OCR Interpretation

The day book. (Chicago, Ill.) 1911-1917, June 24, 1915, LAST EDITION, Image 11

Image and text provided by University of Illinois at Urbana-Champaign Library, Urbana, IL

Persistent link: http://chroniclingamerica.loc.gov/lccn/sn83045487/1915-06-24/ed-1/seq-11/

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Mob rule is not to be commended,
but a little of it often works wonders.
M. H.
REPLY TO "P. H. S." I have read
the contribution in your issue of June
21, signed "P. H. S.", in which refer
ence is made to the Catholic Order of
Foresters and to the high chief rang
Mt er, Thomas H. Cannon. This con
tribution is so misleading, not to say
untruthful, that I cannot let it pass
unchallenged, and, therefore beg to
give you some real facts in answer
to the complaint of your anonymous
There has never been any real,
fundamental principle regarding the
tenure of office in the Catholic Order
of Foresters. The first high chief
ranger, John F. Scanlan, held the po
sition for five years, and was then de
feated for re-election by John P.
Lauth. The latter, in turn, was suc
ceeded by P. J. Cahill, who contested
for a third term and was defeated by
John C. Schubert Mr. Schubert, on
account of other engagements, de
clined a re-election and Mr. Cannon
succeeded him and has held the office
since 1894. If there has been any
desire to displace Mr. Cannon it has
never been manifested in the conven
tion of the order, as no aspirant has
ever appeared to contest his position.
The constructive period of the
order really began with Mr. Cannon's
advent, and while no disparagement
is intended to the services of his able
and energetic predecessors, it must
be said that when Mr. Cannon took
charge of the order it had a member
ship of 26,000, while today it has a
membership of over 146,000. In the
m formative days of the early years of
the order it was but crudely organ
ized. To Mr. Cannon's credit must
be placed the adoption of the graded
assessments, the readjustment of the
rates, the establishment of state and
provincial jurisdictions and the es
tablishment of the reserve fund,
which now amounts to $5,000,000.
ynder the Cannon regime this fund
was started in 1901, and in fourteen
years a reserve fund of $5,000,000
has been accumulated, which is in
vested in the highest class of secur-nj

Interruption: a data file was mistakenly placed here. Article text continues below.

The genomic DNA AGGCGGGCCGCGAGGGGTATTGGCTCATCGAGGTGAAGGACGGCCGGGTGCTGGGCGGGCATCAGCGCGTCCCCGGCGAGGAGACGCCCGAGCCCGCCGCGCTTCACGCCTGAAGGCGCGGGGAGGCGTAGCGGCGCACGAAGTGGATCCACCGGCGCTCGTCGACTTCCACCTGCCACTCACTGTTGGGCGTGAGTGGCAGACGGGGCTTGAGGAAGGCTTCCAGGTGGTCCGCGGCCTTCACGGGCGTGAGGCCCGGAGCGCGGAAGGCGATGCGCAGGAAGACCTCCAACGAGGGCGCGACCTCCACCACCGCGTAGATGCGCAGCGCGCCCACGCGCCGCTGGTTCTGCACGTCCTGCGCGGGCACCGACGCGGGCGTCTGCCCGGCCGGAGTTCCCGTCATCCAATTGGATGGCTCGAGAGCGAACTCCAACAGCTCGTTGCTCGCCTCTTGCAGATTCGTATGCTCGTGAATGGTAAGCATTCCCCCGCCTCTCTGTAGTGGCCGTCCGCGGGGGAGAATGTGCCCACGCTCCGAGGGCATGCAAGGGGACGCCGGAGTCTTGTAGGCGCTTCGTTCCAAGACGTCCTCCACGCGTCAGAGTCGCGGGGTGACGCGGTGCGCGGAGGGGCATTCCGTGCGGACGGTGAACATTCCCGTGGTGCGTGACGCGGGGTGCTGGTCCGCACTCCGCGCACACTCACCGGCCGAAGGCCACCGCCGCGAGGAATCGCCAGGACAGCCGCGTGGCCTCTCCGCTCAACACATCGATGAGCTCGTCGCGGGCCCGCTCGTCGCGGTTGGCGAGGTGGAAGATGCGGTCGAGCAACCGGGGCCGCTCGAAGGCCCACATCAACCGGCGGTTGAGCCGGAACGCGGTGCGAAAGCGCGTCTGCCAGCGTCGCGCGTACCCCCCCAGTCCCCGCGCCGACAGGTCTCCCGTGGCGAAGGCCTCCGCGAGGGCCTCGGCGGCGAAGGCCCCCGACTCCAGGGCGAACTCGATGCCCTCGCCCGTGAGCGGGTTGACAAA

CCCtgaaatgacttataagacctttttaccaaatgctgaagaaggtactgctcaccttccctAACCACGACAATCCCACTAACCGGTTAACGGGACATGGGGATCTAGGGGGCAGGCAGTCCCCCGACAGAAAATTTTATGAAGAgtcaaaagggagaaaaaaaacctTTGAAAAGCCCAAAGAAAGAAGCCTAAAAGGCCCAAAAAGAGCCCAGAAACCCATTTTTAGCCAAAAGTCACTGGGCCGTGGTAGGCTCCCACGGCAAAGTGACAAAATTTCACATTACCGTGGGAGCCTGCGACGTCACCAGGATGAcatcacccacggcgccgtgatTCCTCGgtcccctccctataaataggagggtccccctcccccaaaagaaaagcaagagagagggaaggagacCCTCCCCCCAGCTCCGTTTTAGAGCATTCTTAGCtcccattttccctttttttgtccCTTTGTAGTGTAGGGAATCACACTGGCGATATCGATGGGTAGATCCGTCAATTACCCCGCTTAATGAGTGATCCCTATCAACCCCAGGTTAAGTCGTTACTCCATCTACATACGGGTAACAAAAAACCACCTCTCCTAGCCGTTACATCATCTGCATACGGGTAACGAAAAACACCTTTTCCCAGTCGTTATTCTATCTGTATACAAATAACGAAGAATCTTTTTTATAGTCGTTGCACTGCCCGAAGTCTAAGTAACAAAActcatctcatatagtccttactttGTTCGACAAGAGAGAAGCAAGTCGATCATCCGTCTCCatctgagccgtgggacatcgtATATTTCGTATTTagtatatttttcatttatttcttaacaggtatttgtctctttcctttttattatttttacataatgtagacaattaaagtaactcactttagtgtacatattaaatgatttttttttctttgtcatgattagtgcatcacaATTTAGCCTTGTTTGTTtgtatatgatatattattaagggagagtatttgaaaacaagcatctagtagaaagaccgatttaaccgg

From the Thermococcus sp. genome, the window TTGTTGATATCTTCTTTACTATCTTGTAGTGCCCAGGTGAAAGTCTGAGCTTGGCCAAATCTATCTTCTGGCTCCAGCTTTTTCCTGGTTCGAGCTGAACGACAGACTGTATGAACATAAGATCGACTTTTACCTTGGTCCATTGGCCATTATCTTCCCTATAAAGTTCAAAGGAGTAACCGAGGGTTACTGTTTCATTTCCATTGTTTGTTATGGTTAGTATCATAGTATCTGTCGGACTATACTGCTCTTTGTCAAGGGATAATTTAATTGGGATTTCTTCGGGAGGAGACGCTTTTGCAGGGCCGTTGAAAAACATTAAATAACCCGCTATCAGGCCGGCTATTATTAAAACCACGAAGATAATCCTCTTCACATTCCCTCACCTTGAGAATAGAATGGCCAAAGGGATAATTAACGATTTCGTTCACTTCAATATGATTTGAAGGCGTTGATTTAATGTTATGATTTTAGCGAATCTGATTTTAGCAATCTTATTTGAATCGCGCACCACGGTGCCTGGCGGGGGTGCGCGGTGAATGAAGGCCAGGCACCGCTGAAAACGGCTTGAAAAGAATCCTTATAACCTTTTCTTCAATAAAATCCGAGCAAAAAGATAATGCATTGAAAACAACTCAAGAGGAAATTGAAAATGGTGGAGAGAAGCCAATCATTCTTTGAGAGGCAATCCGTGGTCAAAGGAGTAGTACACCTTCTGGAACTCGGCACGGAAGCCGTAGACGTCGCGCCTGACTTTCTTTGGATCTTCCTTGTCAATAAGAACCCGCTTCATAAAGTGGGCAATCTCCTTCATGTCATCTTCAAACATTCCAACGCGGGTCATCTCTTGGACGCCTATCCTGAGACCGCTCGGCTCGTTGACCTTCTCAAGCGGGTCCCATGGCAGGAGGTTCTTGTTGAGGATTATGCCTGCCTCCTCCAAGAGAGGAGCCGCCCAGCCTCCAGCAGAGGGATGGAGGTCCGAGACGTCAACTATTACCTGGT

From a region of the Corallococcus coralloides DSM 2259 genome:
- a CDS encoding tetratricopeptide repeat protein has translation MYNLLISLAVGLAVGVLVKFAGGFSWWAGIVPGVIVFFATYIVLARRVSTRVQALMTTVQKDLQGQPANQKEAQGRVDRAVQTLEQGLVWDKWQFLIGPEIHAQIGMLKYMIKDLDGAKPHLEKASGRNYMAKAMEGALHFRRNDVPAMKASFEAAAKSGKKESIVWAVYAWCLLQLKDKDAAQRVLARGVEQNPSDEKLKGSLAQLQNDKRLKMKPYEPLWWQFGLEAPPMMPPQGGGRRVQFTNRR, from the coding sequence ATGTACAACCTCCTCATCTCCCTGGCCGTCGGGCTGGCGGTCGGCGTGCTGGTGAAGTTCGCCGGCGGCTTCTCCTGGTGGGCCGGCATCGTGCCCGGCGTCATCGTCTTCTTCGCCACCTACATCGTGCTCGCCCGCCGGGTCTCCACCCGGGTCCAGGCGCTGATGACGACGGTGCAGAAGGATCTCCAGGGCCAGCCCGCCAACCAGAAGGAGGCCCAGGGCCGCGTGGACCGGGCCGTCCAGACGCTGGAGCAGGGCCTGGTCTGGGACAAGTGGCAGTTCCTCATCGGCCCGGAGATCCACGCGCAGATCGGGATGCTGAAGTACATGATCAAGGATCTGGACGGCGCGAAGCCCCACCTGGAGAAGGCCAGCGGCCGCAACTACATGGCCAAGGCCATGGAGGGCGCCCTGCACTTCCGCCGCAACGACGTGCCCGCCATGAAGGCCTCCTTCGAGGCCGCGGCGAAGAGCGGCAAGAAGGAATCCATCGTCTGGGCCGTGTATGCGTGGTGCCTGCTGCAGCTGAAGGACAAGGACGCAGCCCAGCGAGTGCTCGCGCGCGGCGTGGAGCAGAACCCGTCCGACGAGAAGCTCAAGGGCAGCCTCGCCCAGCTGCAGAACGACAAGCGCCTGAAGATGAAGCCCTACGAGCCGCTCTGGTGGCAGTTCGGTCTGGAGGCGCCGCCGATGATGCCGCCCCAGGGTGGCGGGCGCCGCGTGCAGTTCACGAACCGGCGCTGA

ities and which nets the order overtj
4 per cent per annum. The adop-s
tion of state and provincial jurisdic-7
tions came as a beneficial measure
for the society because a convention
with nearly 1,800 delegates would en-B
tail an expense of over $150,000 for0
ach convention and would make ans
unwieldy body that could not framejg
wise legislation. ,t
The state jurisdiction system is the-j
one adopted by all of the leadings
high grade fraternal orders. The.9
order has never retrograded in the
past twenty years, but every year0
has shown a step in advance in mem-,a
bership, financial condition and fra-d
ternity, and it is only the idle critic
who would take credit from where it
belongs. If he should make himself
known he would probably be foundq
to be one who has no other interest
in the order except to satisfy his own,0
'petty ambition. a.
Mr. Cannon is too well known toB
the membership of the order and to
the fraternal world to suffer by anfi
attack of this kind. He and his as-,
sociates have made the Catholic
Order of Foresters the largest Cath-jt
olic insurance fraternity in the coun
try, ij
The high secretary has served tharf
order in his office for over twelve
years and the high medical examinerit
for over sixteen years. The orders
seems to recognize efficiency and
merit and is keeping in office men of
administrative ability and integrity,
and it is certain that they do not andrt
would not hold their positions byr
means of the petty methods ascrib-oj;
ed to them by your disgruntled com
plainant Wm. J. Kelly, 2912 Lowe
av., A Member of the C. O. F. .it
When Rob't M.Sweitzer was can-fdl
didate for re-election as clerk of thetlf
county Qourt he was spoken of in thg

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